H.E.R.E. International, Inc., a subsidiary of North Palm Springs, Calif.-based Aquentium, Inc., announces the company’s entry into the California structural
H.E.R.E. International, Inc., a subsidiary of North Palm Springs, Calif.-based Aquentium, Inc., announces the company’s entry into the California structural insulated panel (SIP) market. A factory is currently being equipped to begin SIP fabrication. Notes Aquentium SIP Sales Manager Mark Taggatz, We believe our initial manufacturing location in Palm Springs is highly strategic, since the three fastest areas of growth in the U.S. are Phoenix, Ariz.; California (Riverside County); and, Las Vegas.
SIPs are high-performance panels for floors, walls and roofs in residential and commercial buildings. Each monolithic unit typically comprises expanded polystyrene (EPS) rigid-foam insulation sandwiched between two structural skins of fiber-cement, metal or oriented strand board (OSB). The building system, originating in the 1930s, is said by proponents to offer the benefits of increased strength, durability, predictability, energy efficiency, and cost effectiveness.
Building with SIPs generally costs about the same as building with wood frame construction, when you factor in the labor savings resulting from shorter construction time and less job-site waste. Other savings are realized because less expensive heating and cooling systems are required with SIP construction, affirms H.E.R.E International, Inc. President Ted Ciotti.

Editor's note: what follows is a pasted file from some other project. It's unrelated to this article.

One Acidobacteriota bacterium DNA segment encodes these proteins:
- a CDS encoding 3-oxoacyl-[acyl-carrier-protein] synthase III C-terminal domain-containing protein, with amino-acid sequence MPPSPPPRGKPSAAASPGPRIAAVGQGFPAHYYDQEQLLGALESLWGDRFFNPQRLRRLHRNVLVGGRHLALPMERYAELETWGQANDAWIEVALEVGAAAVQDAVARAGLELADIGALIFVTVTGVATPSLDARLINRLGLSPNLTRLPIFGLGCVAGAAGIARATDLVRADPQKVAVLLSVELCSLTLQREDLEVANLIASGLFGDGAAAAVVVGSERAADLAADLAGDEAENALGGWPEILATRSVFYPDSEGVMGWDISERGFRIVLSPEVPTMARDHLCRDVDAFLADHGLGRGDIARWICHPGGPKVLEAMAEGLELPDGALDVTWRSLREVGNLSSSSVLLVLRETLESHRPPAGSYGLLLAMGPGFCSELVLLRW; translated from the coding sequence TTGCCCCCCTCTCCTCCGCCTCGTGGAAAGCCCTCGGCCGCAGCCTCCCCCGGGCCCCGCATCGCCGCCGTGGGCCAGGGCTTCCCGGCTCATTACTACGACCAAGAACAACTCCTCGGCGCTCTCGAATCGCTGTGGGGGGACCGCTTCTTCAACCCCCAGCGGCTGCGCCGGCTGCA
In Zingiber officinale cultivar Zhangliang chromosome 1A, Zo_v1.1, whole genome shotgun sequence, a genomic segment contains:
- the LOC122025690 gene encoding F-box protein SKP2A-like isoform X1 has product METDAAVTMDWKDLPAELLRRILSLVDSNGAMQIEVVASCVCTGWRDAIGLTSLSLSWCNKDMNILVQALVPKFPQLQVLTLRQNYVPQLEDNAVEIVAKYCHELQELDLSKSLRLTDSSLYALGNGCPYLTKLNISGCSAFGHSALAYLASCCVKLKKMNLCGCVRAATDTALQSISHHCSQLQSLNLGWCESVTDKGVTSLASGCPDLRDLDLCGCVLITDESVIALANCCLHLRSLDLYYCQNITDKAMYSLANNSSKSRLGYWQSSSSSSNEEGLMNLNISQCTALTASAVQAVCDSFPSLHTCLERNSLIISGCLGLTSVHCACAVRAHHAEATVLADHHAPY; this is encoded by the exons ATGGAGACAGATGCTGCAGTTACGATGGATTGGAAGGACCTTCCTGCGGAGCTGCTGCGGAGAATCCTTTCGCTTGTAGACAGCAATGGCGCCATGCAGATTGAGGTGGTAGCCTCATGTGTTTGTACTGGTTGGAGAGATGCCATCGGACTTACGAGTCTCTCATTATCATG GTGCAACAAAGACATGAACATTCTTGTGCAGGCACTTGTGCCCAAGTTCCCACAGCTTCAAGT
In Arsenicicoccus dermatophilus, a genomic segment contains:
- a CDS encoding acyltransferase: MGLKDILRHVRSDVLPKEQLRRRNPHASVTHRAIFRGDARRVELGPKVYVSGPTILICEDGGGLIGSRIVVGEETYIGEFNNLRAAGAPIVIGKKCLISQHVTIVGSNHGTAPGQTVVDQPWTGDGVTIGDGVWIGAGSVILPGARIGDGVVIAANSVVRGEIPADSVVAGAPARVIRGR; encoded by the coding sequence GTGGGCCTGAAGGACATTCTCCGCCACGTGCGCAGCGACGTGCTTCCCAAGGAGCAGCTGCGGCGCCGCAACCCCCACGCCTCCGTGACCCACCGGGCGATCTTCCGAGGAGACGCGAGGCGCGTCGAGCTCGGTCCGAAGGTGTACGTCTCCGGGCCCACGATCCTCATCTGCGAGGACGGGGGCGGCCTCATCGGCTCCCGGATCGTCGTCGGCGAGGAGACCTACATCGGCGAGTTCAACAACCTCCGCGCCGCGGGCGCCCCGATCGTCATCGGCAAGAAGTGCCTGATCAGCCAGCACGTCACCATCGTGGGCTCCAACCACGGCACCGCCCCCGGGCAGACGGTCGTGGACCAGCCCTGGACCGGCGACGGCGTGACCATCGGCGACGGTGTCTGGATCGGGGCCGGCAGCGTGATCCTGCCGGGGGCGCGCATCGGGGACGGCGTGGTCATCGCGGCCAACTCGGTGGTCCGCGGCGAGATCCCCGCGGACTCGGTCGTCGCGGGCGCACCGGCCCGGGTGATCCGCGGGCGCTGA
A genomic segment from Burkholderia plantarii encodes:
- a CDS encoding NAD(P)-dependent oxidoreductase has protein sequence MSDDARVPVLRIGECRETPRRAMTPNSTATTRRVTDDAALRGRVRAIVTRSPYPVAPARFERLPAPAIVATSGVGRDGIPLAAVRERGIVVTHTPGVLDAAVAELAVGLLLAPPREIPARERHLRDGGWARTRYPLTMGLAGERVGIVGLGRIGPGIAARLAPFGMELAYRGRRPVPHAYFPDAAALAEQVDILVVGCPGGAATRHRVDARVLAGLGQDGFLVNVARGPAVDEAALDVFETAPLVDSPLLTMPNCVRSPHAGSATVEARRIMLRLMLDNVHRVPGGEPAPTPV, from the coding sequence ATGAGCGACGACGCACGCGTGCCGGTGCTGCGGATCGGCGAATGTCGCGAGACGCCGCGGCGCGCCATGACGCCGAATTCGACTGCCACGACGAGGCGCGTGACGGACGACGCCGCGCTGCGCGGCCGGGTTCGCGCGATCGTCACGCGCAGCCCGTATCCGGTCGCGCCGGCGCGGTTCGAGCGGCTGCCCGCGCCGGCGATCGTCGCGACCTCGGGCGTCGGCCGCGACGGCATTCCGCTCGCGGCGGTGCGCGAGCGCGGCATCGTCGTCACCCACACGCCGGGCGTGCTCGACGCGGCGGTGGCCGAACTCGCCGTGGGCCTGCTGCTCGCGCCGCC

According to the producer, the rigid insulation of SIP buildings makes them more energy efficient, quieter, and more draft free than other building systems, such as stud framing with fiberglass insulation. The energy efficiency and lack of air movement intrinsic to solid-component insulation systems are built into an SIP structure. Less air leakage means fewer drafts, less noise, lower energy bills, and a more comfortable indoor environment, the company asserts.
In a study conducted by the Oak Ridge National Labs, a 4-in. SIP wall surpassed both 2- _ 4-in. and 2- _ 6-in. stick-and-batt construction in terms of thermal performance. By contrast to the losses in a stud wall Û standard components in stick and batt construction can reduce R-values in as much as 30 percent of the wall area Û the Oak Ridge study found that SIPs perform at approximately 97 percent of their stated R-value overall, losing only 3 percent to nail holes, seams, and splines. As wiring chases are precut or preformed into the foam core, a continuous layer of insulation is provided; and, because SIPs constitute structural elements, no studs or braces cause breaks or gaps in the insulation.
An SIP wall also outperforms stick-and-batt construction in maintaining consistent interior temperatures. Oak Ridge research confirmed that the interior surface temperature of frame construction drops precipitously at every stud, while the SIP wall remains consistent across its entire surface.